Mortgages
Family Protection
Critical Illness Insurance

Interest Rates to Fix or Not To Fix

The proportion of borrowers opting for fixed rate mortgages fell in September despite the market expecting base rate to increase within the next year. The proportion of purchase borrowers choosing to fix fell 2 per cent from September 2013’s average of 94 per cent.

Re-mortgage borrowers’ preference also swung towards variable rates in September, with 89 per cent choosing to fix compared with 92 per cent 12 months earlier.

The fall in tracker rate pricing, combined with the Bank of England stating any rise in interest rates will be gradual, have prompted borrowers to choose variable over fixed rates.

It appears that interest rates will remain at historic lows for the foreseeable future, as the economy continues to recover and will probably remain low for the medium term.

The question of interest rate rises is not an ‘if’ but a ‘when’. That being said, the Bank of England has made repeated assurances that interest rate rises will be gradual, and this seems to have filtered through to some customers, who are willing to opt for variable mortgages to take advantage of lower pricing.

Once interest rate rises become a reality, the swing back to longer-term fixed rates may occur.

Lenders will price in a change in base rate well in advance of any decision to increase and therefore current best buy rates are not going to be around for long.

Now is an ideal time for existing homeowners to check whether their current mortgage is still the best deal, acting fast before interest rates rise and could prove beneficial in the long-term.

Despite the Bank’s move to reassure borrowers that rate hikes are not imminent, brokers believe other factors mean borrowers still should be considering fixed rate mortgages.

The reality is a rate rise of just 0.5 percent could see the average mortgage bill increase by £750 per year. Five-year fixed rates have already begun to rise. The five-year swap rate, used to calculate the loans, hit 1.7 percent in January up from below 1 per cent last spring. This rise is a 65 percent jump in relative rates.

Borrowers do not need to panic about rates rising right now, however they should maybe plan for when they eventually do. A five-year fixed rate in the medium term represents good value.

Borrowers should therefore look at their options and talk to an Adviser to tie down a more favorable deal.

The Bank of England is trying to convince the market of that fact and using unemployment as a guideline clearly did not work as planned. So the switch to a broader range of criteria allows for greater flexibility when it comes to adjusting rates.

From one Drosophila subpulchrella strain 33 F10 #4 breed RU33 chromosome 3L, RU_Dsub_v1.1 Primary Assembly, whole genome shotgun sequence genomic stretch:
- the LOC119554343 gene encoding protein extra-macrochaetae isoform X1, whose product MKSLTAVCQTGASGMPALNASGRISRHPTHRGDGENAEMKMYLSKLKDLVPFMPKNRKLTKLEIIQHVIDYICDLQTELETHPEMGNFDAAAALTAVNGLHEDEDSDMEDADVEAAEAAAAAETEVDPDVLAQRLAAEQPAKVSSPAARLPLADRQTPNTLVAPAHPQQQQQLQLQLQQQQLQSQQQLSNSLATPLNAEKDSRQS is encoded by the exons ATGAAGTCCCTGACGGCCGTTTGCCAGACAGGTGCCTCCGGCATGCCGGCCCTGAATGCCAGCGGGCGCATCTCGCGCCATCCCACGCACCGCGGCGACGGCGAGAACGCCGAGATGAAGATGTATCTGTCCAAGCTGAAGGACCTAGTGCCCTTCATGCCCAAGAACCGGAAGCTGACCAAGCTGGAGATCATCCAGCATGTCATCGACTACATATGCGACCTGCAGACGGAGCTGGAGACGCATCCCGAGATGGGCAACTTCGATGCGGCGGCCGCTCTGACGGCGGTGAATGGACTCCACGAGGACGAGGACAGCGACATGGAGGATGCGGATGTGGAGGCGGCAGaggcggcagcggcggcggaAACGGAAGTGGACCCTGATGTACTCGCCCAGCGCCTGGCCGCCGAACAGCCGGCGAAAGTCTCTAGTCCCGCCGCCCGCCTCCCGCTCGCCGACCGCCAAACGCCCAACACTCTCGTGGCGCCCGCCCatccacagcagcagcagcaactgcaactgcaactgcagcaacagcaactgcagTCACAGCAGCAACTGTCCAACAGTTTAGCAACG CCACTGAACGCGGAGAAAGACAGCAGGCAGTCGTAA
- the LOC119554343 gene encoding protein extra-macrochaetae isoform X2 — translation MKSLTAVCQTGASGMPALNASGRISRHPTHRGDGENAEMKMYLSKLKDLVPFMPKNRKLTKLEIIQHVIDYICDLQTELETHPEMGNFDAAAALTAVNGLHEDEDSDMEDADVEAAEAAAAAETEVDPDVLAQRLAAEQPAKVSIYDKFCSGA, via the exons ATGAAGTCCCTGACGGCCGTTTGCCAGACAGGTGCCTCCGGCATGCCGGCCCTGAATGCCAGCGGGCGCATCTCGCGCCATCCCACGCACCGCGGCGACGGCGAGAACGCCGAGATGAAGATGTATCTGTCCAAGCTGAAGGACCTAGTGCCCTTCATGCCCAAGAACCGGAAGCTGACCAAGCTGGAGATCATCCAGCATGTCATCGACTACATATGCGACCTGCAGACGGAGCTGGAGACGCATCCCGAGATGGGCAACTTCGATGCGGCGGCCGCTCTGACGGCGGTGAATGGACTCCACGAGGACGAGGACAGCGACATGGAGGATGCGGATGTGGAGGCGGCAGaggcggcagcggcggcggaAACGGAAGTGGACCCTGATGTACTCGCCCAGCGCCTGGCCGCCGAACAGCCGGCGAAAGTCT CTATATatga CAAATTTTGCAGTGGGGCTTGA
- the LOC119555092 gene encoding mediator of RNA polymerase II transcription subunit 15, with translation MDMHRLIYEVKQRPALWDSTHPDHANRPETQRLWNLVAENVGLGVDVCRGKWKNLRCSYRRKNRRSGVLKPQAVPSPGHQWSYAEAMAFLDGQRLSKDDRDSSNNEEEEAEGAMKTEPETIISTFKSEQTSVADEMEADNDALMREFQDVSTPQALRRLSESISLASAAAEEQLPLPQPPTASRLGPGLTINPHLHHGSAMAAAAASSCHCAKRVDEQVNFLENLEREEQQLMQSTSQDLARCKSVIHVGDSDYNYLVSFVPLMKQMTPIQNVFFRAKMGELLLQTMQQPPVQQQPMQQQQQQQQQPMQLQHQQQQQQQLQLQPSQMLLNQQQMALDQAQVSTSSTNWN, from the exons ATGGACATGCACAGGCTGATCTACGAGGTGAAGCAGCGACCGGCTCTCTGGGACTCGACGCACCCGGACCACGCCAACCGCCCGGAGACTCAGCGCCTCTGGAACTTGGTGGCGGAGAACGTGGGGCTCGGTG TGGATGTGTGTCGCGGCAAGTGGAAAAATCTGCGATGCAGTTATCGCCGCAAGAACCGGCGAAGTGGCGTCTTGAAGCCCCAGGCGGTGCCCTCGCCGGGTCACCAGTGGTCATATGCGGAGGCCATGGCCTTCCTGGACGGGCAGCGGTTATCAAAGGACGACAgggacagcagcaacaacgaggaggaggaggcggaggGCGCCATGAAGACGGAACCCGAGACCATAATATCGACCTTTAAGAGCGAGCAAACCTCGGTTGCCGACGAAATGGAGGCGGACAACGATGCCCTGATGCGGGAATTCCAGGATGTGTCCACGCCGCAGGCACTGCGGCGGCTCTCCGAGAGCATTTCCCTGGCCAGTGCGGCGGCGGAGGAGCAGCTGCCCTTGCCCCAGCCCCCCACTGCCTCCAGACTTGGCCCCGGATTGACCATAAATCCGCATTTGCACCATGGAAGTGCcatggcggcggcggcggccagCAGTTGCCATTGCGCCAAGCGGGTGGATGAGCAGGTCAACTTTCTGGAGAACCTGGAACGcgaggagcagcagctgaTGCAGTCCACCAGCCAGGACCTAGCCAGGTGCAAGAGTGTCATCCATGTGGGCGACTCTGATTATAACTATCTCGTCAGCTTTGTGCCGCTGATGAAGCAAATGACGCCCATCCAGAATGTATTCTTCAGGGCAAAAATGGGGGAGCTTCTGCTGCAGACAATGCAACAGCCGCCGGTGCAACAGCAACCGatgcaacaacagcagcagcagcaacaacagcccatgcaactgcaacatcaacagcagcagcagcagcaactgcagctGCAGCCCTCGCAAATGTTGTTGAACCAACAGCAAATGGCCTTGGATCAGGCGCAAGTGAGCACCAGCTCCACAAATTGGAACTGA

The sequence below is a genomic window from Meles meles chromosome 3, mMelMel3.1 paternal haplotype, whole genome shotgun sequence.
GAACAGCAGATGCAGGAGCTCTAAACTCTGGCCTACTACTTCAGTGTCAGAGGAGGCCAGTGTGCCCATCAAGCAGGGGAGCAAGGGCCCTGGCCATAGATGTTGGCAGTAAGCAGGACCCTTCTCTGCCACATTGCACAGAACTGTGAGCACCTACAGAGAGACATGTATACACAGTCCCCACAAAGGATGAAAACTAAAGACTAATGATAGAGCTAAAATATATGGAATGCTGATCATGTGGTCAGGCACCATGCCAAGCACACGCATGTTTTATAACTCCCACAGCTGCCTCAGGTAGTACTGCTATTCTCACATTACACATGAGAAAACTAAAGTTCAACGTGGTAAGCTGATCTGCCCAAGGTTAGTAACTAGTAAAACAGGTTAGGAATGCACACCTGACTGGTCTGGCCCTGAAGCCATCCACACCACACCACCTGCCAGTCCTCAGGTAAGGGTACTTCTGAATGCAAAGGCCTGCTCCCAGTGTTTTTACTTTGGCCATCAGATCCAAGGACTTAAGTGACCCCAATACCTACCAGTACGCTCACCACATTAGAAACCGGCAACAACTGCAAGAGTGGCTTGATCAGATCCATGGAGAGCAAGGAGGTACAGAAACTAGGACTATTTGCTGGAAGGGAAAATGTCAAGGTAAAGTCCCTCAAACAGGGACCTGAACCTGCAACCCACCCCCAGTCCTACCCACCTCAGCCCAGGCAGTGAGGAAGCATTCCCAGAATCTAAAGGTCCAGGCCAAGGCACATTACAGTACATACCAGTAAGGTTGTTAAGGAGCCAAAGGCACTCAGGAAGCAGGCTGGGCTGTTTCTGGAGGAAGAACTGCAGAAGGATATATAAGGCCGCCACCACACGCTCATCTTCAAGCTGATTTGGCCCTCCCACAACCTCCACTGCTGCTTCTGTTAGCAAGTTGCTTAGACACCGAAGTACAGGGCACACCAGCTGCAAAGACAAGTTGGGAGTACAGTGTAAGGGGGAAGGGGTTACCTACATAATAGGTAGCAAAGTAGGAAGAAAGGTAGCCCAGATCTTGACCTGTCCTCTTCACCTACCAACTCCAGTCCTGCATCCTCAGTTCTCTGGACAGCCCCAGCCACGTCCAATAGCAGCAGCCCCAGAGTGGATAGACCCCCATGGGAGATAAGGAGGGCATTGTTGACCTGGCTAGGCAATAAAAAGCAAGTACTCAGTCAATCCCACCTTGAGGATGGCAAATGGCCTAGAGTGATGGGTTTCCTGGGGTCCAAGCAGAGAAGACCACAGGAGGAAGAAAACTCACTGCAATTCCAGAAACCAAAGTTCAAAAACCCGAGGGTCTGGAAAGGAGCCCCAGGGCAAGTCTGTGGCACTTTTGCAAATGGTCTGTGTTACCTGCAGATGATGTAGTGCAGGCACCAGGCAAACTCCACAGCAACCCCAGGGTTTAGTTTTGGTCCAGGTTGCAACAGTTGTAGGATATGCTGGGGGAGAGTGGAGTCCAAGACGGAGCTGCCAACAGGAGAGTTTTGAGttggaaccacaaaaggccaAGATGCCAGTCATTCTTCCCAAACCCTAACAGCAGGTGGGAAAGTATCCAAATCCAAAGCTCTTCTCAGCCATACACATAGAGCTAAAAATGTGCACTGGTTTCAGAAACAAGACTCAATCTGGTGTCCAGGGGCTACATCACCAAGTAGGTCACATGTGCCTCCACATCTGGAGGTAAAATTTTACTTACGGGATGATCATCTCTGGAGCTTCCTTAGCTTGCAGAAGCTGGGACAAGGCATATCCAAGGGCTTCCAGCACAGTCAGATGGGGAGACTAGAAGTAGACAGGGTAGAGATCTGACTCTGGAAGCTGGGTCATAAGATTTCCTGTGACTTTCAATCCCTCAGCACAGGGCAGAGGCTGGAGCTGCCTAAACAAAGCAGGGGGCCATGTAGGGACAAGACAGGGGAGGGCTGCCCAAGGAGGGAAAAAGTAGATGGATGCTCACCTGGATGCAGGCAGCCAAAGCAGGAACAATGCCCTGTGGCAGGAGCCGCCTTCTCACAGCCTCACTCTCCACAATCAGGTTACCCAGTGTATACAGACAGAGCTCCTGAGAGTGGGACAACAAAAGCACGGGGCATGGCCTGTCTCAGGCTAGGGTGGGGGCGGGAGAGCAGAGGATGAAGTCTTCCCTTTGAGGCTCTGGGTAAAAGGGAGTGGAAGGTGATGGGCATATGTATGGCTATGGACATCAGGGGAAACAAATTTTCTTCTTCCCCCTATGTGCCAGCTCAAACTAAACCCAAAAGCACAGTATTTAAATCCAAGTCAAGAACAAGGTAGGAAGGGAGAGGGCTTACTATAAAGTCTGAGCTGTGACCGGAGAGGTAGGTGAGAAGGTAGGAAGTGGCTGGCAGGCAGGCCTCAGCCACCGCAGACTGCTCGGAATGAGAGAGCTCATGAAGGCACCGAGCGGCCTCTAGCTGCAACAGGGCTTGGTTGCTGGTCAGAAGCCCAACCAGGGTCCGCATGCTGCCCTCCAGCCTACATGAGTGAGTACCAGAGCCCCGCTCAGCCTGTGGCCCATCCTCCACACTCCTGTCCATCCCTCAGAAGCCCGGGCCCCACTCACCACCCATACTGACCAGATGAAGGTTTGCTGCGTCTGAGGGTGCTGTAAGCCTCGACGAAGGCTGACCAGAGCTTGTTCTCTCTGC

Borrowers should remain cautious about eventual high mortgage repayments.

For more help and advice please donot hesitate to contact Clare Allan @HoskinMortgages.

Bank of England Interest rate rise getting closer

Bank of England governor Mark Carney says an increase in the base interest rate is “getting closer” but will not return to pre-crisis levels.

UK economy is beginning to “normalise” and suggested interest rates could soon follow suit. With many of the conditions for the economy to normalise now met, the point at which interest rates also begin to normalise is getting closer.

Carney added that due to a variety of economic factors, including uncertainty in the Euro area and current levels of household debt, interest rates are unlikely to rise to levels seen before the credit crisis.

The latest forecasts show that, if interest rates were to follow the path expected by markets – that is, beginning to increase by the spring and thereafter rising very gradually – inflation would settle at around 2 per cent by the end of the forecast

The committee voted last week to keep the rate at its current historic low of 0.5 per cent for the 66th consecutive month.

With the imminent interest rate rise. How many current borrowers were in the market when base rates were above 5 per cent? Many of those who are on pre-2007 rates will be vulnerable to modest rises because they are on 2.5 per cent floating rates or lower. For interest-only borrowers in this situation a 1 per cent rate rise will represent a 40 per cent increase.

Help to Buy schemes have introduced many to home ownership, accelerating a process that might have seen them not entering the market until 2015/16. It is a similar story with home movers who have upgraded a year or two early with help from the schemes. This situation is not too dissimilar to former chancellor Nigel Lawson removing tax relief for unmarried couples and giving them five months’ notice, creating a rush and establishing a false market. To this, add the Mortgage Market Review, which is making it impossible for some borrowers to move sideways, let alone upgrade, because they find they are offered lower mortgage amounts than they currently have.

Many interest-only borrowers have become mortgage prisoners, with lenders ignoring or reinterpreting FCA rules. Many are forced to switch to repayment loans when negotiating a new rate or looking to re-mortgage or move. Those not on fixed rates will be the hardest pressed when rates rise.

For more help and information please do not hesitate me.

Clare Allen @ Hoskin Mortgages